The study plan of the Bachelor’s studies of Psychology, which determines the basic profile and competences of a Bachelor’s in Psychology, has been designed with reference to the educational standards in psychology and to the list of competences required for the profession of a psychologist in the countries of the EU (EuroPSy – The European Diploma in Psychology, EFPA, Brussels). The relative amount of space devoted to the individual type A/required courses in the curriculum has been established in accordance with the Europsychologist system standards.
Practical skills and experience can be developed in two practical courses in two different placements (Practice in Social Care I and Practice in Social Care II).
Practice in Social Care I, with duration of 5 days (40 hours), is a type A/required practical course (for three type A credits) with recommended completion in Semester 2. Students can arrange placements by themselves (e.g. in their home towns) at various types of facilities providing social care (nursing homes, old people’s homes, hospices, charity organizations, youth detention centres, children’s homes, etc.). The placement must be completed outside regular classes (e.g. during the exam period, on holidays, weekends, free days, or in periods between lessons), i.e. it should not overlap with the student’s timetable.
The placement provides contact with various aspects of social work related to coping with difficult social situations depending on the client’s social functioning in these situations. The objective is to see how such facilities and services operate, provide help and assistance where needed, and get acquainted with some of the darker sides of human life. By the end of the placement, students will adopt some of the appropriate ways of dealing with clients of that institution and will be able to use the new experience and knowledge in later work with similar clients.
Later on in the course of the studies, students can choose to enrol in Practice in Social Care II, with a similar duration, for another three credits. The placement takes place in a different facility so that the students can obtain different types of experience. All other course requirements are the same as for Practice in Social Care I.
The Bachelor’s final state examination consists of two parts that are graded separately: the defence of the Bachelor’s thesis and an oral examination.
In the Bachelor’s thesis, students demonstrate their ability to formulate theoretical and/or research questions, to read critically and work with scientific sources, to infer logical arguments and hypotheses and formulate them clearly and accurately, to conduct basic scientific research independently, and to report research findings in a written form following the principles and standards of academic writing.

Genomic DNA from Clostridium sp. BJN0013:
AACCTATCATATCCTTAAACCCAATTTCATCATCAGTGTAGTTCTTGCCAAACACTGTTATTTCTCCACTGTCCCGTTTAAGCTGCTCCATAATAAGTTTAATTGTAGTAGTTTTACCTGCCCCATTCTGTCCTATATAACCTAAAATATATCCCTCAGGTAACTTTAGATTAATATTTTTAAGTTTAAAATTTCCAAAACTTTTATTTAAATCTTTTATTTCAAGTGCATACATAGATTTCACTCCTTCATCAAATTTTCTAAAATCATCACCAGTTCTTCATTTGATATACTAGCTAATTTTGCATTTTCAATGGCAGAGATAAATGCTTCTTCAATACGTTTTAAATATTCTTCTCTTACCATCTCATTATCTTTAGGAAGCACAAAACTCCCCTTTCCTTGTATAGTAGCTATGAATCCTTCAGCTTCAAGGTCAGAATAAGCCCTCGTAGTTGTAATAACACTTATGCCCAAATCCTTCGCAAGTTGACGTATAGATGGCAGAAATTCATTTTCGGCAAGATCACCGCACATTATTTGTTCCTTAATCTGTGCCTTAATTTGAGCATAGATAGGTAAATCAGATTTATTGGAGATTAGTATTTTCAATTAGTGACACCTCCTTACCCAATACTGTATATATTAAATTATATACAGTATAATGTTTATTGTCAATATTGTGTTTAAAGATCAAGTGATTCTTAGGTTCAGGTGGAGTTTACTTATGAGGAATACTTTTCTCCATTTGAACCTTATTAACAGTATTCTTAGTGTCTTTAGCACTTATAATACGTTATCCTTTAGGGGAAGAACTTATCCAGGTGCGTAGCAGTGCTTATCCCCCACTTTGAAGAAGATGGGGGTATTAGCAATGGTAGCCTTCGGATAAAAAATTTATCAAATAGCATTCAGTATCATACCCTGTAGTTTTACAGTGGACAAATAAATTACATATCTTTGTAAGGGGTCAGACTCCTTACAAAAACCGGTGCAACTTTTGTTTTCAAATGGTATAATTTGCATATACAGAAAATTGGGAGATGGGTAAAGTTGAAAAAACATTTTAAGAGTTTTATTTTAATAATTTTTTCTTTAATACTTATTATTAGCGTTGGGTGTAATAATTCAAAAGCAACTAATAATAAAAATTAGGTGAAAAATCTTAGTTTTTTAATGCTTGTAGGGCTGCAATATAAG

Students work on their theses independently, consulting their progress with their thesis supervisors when necessary.
The Bachelor’s thesis presents a theoretical or an empirical research study within a minimum of 70,000 characters.
The criteria evaluated during the thesis defence include the quality of understanding of the main topic, the student’s ability to respond to the questions of the examinees, and the overall quality of the student’s oral presentation.
The oral part of the Bachelor’s final state examination involves the following subjects:
general psychological sciences (general psychology and personality psychology),
methodology of psychology,
Rather than merely demonstrating general knowledge of the basic concepts in these areas of psychology, students at the final state examination are expected to demonstrate an ability to integrate information from the different psychological disciplines that are included in the final state examination.
In order to pass the Bachelor’s final state examination, all of its parts must be completed with a passing grade.
Graduates can continue their studies – after fulfilling all admission requirements – in a two-year Master’s degree programme of psychology or in other Master’s degree programmes in the fields of psychological or social care or other related Master’s degree programmes (social work, sociology, child or adult education, special education, social education, etc.).